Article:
There is one major exception: the riddles in the dark.  Bilbo’s encounter will Gollum is perfect.  The pacing, the CGI, the acting; this scene stands out (or shines out) in a film that needed more guidance.  The material added not found in the book didn’t hurt the story, but the overall film was a bit too dull for an adventure and I would probably rank it 2 out of 4 stars.

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A year later, we come to the second film: The Desolation of Smaug, which promises much more than the first one due to the dragon being in the title, and most likely this is what many want to see most.  I found myself enjoying this film a bit better, and went in with full cooperation that each film is different and to be judged on its own.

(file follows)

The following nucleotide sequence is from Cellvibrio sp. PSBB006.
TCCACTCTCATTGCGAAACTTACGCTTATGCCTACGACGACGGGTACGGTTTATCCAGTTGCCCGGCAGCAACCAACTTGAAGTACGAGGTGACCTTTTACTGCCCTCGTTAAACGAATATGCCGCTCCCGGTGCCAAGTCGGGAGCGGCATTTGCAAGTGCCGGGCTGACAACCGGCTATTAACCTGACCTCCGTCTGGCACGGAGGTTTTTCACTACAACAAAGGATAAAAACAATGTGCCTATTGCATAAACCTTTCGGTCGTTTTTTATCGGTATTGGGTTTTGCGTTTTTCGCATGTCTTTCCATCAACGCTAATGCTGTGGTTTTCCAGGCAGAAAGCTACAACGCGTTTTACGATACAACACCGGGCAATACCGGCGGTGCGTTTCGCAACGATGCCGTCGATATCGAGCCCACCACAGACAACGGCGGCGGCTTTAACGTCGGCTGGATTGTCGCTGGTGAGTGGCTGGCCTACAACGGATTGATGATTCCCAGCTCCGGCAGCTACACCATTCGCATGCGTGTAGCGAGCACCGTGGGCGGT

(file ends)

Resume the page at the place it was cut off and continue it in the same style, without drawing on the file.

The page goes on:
This film let me down as well.

It is often said that making a “middle” film (part 2 of a trilogy) is the hardest because they have no real beginning and no real end.  I can understand this thought, but I do not let it stand as an excuse.  My favorite film of all time, The Empire Strikes Back, is a middle film, and The Two Towers remains my favorite of the LOTR trilogy.

TDOS starts well, however.  It has a nice intro that sets a tone and gets back to the action we left off with in the previous film.  Then we moved to a new scene and are quickly to pass through it. I started to worry.  Completely pointless scene other than to throw-out a character mentioned in the Tolkien-verse.  The film then *SPOILERS* brings in Legolas with elves, and I want to say that it is just due to the popularity of the character, but I did my best to let it slide.